On July 27, 2017, the Chief Executive of the UK Financial Conduct Authority (“FCA“) announced that, after the end of 2021, the FCA would no longer use its power to persuade or compel panel banks to submit rate information used to determine the London Interbank Offered Rate, known as “LIBOR.” LIBOR serves as a benchmark rate for hundreds of trillions of dollars of securities, loans and transactions, including over-the-counter and exchange-traded derivatives. The potential permanent discontinuance of LIBOR has significant implications for the derivatives market, especially for legacy transactions. Read more here.

European Commission Adopts Delegated Regulation That Supplements the MiFIR on the Treatment of Package Orders

 

On August 14, 2017, the European Commission has published the draft text of a Delegated Regulation supplementing the Markets in Financial Instruments Regulation (Regulation 600/2014) (“MiFIR“) with regard to the treatment of package orders.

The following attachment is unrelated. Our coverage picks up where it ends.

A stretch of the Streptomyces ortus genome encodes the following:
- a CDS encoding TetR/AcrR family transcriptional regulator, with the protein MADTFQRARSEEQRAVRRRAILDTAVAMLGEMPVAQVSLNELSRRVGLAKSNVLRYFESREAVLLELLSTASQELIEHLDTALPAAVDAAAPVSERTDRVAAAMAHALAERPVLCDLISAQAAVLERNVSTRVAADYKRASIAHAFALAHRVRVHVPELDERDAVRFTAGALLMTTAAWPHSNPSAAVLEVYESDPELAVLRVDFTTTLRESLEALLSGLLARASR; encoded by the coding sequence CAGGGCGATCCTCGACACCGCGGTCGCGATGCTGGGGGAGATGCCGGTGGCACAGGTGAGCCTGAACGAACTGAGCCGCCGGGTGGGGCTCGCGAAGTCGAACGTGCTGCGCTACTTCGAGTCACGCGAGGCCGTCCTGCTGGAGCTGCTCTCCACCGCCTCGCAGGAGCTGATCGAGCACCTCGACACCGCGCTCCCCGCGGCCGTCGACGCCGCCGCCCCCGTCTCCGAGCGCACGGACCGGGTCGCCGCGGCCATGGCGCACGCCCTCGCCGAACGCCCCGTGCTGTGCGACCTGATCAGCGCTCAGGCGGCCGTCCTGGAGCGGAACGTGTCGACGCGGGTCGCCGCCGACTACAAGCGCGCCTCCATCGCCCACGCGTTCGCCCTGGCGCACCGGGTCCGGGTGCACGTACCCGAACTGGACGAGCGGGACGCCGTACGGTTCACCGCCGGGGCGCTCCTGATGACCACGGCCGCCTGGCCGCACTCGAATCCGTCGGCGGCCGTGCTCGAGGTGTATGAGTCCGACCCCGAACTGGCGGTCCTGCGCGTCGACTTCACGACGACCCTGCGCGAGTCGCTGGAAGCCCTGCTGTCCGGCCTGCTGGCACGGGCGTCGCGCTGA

Currently, Article 9(1)(e) of MiFIR provides that, where certain conditions apply, a waiver is given for both pre- and post-trade transparency requirements for packaged orders. This waiver is, however, limited where the package order is considered “liquid”.

Pursuant to the power of the Commission to adopt a Delegated Regulation establishing a clear methodology for determining package orders for which there is a “liquid market,” the Commission has introduced this Delegated Regulation. Article 1 of the Delegated Regulation sets out general methodology for establishing which for package orders there is a “liquid market.” Articles 2 to 5 then go on to specify the conditions under which a package order can fulfill asset-specific criteria set out in Article 1(b).

Following the introduction of the draft text of the Delegated Regulation, the Council of the EU and European Parliament will consider it. Subject to any objections, it will then enter into force 20 days after its publication in the Official Journal of the EU and apply from January 3, 2018.

To see the draft text of the Delegated Regulation, please click here.